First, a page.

I believe it can be said that pies are the highest valued things in the film Waitress. Unlike the main character’s unborn child, they are never accused of making someone unhappy. Unlike the various spouses in the film, no one ever cheats on the pie. So much feeling and meaning goes into each one that I ended up wishing that as much care had been put into the weak and troubling story that makes up the late Adrienne Shelley’s Sundance hit.
If it seems too simple, that’s because it is. It tells the tale of Jenna (Keri Russell), a waitress in a small town who is unhappily married to Earl (Jeremy Sisto), and suddenly finds out she is pregnant. Her co-workers can’t understand her unhappiness about the baby, and frankly, neither did I. I can understand how it happened at an inconvenient time, but it did not seem to merit the kind of resentment directed toward him or her.
Meanwhile, Jenna embarks on an affair with Dr. Pomatter (Nathan Fillion), which makes her happy but forces her to lie to Earl. By the end it doesn’t really mean anything. She’s not the only one having an affair, though. Many of the characters are jumping in and out of love/lust, with little regard to the feelings of anyone else. At a few moments it seems the film is going to address these ethical issues, but it backs down. To do so would only complicate things, and that would not work for this comedy. This is a comedy…right?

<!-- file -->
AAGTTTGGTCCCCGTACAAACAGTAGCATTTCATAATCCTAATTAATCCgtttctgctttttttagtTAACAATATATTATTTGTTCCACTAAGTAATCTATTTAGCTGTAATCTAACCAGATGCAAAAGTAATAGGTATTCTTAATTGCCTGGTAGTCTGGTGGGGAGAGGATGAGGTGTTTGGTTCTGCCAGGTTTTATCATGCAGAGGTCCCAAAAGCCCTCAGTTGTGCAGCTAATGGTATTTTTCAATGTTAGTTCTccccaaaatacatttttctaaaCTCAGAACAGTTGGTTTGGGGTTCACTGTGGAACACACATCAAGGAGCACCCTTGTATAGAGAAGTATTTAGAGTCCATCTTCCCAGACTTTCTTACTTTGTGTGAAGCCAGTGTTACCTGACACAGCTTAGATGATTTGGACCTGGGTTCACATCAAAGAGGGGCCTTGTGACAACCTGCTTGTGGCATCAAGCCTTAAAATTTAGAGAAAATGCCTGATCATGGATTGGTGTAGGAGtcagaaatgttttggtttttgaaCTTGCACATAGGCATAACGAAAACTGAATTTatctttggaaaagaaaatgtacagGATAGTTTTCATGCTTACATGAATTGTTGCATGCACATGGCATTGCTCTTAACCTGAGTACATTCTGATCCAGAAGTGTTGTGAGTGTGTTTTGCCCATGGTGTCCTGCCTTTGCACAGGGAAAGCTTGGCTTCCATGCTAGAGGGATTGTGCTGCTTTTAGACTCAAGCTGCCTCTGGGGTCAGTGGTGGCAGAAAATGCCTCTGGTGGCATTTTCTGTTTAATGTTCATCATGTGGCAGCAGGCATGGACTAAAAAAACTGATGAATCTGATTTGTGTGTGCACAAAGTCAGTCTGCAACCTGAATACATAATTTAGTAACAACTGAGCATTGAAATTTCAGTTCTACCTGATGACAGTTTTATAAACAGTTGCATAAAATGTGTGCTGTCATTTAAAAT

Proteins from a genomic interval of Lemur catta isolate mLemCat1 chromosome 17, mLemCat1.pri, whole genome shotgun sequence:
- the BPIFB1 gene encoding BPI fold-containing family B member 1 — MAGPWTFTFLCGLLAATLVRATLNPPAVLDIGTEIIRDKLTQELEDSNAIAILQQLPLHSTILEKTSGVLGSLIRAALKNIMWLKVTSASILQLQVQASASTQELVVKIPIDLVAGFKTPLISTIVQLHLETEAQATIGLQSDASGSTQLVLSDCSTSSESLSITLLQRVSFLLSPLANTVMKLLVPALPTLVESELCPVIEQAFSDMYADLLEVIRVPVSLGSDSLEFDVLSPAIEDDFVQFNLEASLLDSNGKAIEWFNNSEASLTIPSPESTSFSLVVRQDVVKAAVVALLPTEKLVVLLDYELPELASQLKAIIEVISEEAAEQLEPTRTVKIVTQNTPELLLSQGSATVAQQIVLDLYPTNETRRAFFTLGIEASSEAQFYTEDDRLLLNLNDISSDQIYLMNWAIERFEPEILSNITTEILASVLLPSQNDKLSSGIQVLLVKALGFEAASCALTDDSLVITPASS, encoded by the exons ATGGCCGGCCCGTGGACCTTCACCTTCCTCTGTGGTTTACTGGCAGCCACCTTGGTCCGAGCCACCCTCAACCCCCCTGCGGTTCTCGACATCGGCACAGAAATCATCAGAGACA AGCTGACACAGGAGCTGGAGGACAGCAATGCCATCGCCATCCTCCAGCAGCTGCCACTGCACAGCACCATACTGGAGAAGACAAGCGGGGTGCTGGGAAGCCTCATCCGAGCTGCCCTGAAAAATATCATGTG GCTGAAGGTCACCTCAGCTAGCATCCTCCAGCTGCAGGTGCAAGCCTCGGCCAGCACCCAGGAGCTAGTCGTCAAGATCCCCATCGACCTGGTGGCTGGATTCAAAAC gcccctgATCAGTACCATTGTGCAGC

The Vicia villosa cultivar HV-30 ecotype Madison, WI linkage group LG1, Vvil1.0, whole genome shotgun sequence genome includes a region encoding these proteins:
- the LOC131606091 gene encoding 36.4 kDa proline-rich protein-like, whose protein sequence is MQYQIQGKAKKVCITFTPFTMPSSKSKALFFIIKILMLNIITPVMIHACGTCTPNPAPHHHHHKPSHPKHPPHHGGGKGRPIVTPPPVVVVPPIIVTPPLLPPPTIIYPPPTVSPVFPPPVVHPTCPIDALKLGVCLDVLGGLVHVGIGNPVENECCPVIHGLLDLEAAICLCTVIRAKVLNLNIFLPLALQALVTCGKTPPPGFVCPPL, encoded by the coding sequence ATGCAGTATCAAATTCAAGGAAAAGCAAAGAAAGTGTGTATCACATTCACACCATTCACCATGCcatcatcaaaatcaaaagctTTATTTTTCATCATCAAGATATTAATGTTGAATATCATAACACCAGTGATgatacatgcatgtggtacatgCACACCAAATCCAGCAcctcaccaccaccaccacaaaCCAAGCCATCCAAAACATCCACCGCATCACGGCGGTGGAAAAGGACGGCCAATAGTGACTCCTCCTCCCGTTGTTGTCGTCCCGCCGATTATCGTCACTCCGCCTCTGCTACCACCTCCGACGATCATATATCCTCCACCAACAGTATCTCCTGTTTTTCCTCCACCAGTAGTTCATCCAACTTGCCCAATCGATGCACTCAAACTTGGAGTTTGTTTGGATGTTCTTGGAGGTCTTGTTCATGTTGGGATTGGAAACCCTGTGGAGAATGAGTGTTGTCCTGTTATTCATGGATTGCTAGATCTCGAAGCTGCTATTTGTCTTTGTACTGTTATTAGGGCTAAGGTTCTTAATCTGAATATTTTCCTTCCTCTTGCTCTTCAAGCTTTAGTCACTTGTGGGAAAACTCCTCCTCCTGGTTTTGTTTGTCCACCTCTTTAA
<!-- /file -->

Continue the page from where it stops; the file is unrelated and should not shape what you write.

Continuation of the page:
The only real bright spot of the film for me was Andy Griffith. I’m not sure why, but seeing him from time to time, a cross between a curmudgeon and a saint, was a breath of fresh air in comparison to Jenna’s whining and all the shallow flings. He also brings a sense of pedigree to what is mainly an amateurishly written and directed film.
It seems to build itself up as a character film, but then denies itself the chances to really explore each person. Instead we are met with sitcom-style situations and the ludicrous Southern stereotypes which seem to pervade every depiction of the area. I will give it this much: it really made me hungry for pie.